The kitchen space in one of the flats in the Haute House Flats off South Seventh Street in Terre Haute. Staff photo by Joseph C. Garza
The kitchen space in one of the flats in the Haute House Flats off South Seventh Street in Terre Haute. Staff photo by Joseph C. Garza
After more than a year of renovation, Al Ruckriegel and David Adams have converted a 100-plus-year-old historic building, once used as a garage for the former Terre Haute House, into new luxury apartments in downtown Terre Haute.

Haute House Flats, at 119 S. 7th St., are directly across from the Lofts of Haute Maison, another luxury apartment project the two opened in 2017. They also renovated the Ohio Building, now leased by Sycamore Winery, and own Skygarden Parking Garage.

The development includes one single-bedroom flat, two two-bedroom flats and one three-bedroom flat.

The three-bedroom flat has a Jack and Jill set up with a connecting bathroom. It is also the only flat with two levels, including a rooftop hot tub. The flats range from 1,100 square feet to 2,800 square feet.

Rent ranges from $2,200 to $3,600 per month, with water and sewer included. Flats are accessed with electronic locks with a key fob, and each has a video system to view visitors and unlock the main entrance, located in an alley on the building’s north side. That alley also has overhead lights and security cameras.

Each flat has full-size stackable front-loaded washer and dryer. The bathrooms have large showers and separate bath tub, and each room has large walk-in closets. Also, each flat has access to a workout room, which also contains a hot tub. That room is also accessible to tenants of Haute Maison.

“The reason we did it is because of the Lofts of Haute Maison, and we wanted to improve this area, too. We also purchased the three smaller buildings to the south and that helped us with parking in the back for these tenants,” Ruckriegel said. Tenants each get one designated parking space.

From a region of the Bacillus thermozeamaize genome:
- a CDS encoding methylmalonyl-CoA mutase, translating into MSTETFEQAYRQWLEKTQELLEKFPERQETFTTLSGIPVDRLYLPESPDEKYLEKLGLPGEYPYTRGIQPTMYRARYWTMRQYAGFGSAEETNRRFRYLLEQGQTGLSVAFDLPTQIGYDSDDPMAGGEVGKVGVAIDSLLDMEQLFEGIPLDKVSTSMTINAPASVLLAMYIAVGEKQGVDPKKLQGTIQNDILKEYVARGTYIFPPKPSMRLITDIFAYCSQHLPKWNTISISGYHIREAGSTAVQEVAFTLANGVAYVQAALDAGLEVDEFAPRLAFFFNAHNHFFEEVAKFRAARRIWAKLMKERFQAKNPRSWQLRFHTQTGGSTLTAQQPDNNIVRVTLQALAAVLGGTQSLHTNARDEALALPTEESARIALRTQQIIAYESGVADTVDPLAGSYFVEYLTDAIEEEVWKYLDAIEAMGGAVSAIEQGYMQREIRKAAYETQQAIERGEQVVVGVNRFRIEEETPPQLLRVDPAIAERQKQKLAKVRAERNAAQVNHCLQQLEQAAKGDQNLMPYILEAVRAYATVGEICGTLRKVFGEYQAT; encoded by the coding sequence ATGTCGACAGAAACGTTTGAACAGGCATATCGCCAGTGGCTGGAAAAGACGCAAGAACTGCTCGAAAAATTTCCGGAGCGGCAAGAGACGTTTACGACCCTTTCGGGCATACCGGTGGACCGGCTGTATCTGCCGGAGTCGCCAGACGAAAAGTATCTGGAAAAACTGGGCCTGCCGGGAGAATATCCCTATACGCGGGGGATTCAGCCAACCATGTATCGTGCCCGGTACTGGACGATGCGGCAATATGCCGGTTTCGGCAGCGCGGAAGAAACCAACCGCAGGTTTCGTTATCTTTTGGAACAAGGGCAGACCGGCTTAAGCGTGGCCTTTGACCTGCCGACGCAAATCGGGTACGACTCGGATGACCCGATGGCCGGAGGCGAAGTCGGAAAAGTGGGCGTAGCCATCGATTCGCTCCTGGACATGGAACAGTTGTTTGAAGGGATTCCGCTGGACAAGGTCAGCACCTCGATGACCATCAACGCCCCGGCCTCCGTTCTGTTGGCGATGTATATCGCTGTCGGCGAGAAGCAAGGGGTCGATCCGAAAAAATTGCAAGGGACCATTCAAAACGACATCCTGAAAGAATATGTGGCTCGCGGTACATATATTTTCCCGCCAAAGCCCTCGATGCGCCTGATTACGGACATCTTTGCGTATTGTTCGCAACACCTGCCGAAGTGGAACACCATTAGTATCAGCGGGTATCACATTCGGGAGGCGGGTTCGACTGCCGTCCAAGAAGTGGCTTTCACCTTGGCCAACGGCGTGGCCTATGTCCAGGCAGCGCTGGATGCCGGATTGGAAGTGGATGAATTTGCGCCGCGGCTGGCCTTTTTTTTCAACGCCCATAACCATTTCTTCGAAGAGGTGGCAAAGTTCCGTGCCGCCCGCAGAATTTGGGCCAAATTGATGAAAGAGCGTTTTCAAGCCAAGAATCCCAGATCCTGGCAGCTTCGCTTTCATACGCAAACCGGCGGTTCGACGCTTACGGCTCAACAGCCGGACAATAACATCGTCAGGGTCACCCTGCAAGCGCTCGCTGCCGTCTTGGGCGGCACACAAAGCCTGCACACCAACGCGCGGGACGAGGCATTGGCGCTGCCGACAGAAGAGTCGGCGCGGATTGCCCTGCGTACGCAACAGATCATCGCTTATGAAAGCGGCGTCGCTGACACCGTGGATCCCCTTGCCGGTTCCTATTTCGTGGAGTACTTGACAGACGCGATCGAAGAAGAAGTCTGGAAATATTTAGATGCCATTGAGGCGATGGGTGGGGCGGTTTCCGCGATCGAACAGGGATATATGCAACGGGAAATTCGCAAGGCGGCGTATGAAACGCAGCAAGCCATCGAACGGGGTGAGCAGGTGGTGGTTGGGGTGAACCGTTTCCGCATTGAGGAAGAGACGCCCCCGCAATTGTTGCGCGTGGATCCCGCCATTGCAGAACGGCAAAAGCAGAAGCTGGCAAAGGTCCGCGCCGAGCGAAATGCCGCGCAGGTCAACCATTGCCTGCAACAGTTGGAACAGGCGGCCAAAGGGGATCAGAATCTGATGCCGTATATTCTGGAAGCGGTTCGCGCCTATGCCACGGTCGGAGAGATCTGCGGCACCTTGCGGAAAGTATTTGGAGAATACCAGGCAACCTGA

All the walls in each flat are white with black trim and face board. “It is a New York loft look,” Ruckriegel said.

As for the three smaller buildings, renovation work will start on those in the summer for use as commercial/retail space, Adams said.

Additionally, a 2,200-square foot section that faces 7th Street is being renovated now for commercial use.

The 12,000-square-foot, two-story building built in 1901 has large exposed Carnegie-stamped steel beams, painted black on the first level, then simply coated in polyurethane on the second level.

New hickory wood flooring flows throughout the flats, with brick walls, for a modern industrial look. Art work from Al and David’s personal collection adorn hallway walls, such as framed photos of the Indianapolis 500, a 1943 photo of a parade in downtown Terre Haute and an Iztchak Tarkay “Small Talk” painting of four women chatting. Tarkay (1935 to 2012) was an Israeli painter known for his Post-Impressionist portraits done in watercolor and acrylic.

Additionally, an art installation includes reclaimed freight elevator parts in a piece designed by Benjamin Delnat in the foyer of the flats, Adams said.

Two large flywheels in that artwork were part of an elevator where buggies were converted into motorized horseless carriages. The building later housed Terre Haute’s first auto dealer, John S. Cox, who operated the Terre Haute Automobile Co. It also served as a parking garage for the former Terre Haute House, where the Haute House Flats derived its name.

Part of the elevator’s gate grate is also used in the three-bedroom flat, against a second floor staircase.

Work began on the renovation in November 2019 and a certificate of occupancy was issued the week of Jan. 4, Adams said. The building includes an office for both the flats and next door lofts, as well as for SERVUS!

Ruckriegel is president of SERVUS!, a corporation formed in June 1971, based in Jasper. That corporation now has moved away from being a restaurant franchiser to owning land.

“We used to own restaurants, but now we are landlords for a lot of restaurants,” Ruckriegel said. “We sold Long Johns a couple years ago. We sold them all during COVID-19 in a 16-month period, but we are still the landlord in four different states. We own the buildings and the land.”
© 2021 Community Newspaper Holdings, Inc.